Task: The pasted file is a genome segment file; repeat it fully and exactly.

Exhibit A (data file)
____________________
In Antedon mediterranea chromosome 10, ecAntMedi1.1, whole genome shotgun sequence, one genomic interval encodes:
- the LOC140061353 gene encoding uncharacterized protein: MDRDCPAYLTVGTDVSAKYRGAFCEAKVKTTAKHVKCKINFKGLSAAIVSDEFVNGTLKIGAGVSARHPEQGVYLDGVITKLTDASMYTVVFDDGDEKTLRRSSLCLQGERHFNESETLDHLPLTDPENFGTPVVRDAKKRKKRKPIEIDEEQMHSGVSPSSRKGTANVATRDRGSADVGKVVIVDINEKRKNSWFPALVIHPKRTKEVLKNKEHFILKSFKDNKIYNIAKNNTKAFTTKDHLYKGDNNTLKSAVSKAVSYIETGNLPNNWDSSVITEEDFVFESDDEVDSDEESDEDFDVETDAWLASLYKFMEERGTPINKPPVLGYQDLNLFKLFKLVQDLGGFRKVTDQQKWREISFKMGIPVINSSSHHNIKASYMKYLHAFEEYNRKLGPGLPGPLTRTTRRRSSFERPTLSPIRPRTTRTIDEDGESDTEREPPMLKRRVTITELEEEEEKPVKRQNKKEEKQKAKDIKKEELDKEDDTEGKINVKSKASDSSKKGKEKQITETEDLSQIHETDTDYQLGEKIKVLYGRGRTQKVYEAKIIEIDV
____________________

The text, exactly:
In Antedon mediterranea chromosome 10, ecAntMedi1.1, whole genome shotgun sequence, one genomic interval encodes:
- the LOC140061353 gene encoding uncharacterized protein: MDRDCPAYLTVGTDVSAKYRGAFCEAKVKTTAKHVKCKINFKGLSAAIVSDEFVNGTLKIGAGVSARHPEQGVYLDGVITKLTDASMYTVVFDDGDEKTLRRSSLCLQGERHFNESETLDHLPLTDPENFGTPVVRDAKKRKKRKPIEIDEEQMHSGVSPSSRKGTANVATRDRGSADVGKVVIVDINEKRKNSWFPALVIHPKRTKEVLKNKEHFILKSFKDNKIYNIAKNNTKAFTTKDHLYKGDNNTLKSAVSKAVSYIETGNLPNNWDSSVITEEDFVFESDDEVDSDEESDEDFDVETDAWLASLYKFMEERGTPINKPPVLGYQDLNLFKLFKLVQDLGGFRKVTDQQKWREISFKMGIPVINSSSHHNIKASYMKYLHAFEEYNRKLGPGLPGPLTRTTRRRSSFERPTLSPIRPRTTRTIDEDGESDTEREPPMLKRRVTITELEEEEEKPVKRQNKKEEKQKAKDIKKEELDKEDDTEGKINVKSKASDSSKKGKEKQITETEDLSQIHETDTDYQLGEKIKVLYGRGRTQKVYEAKIIEIDV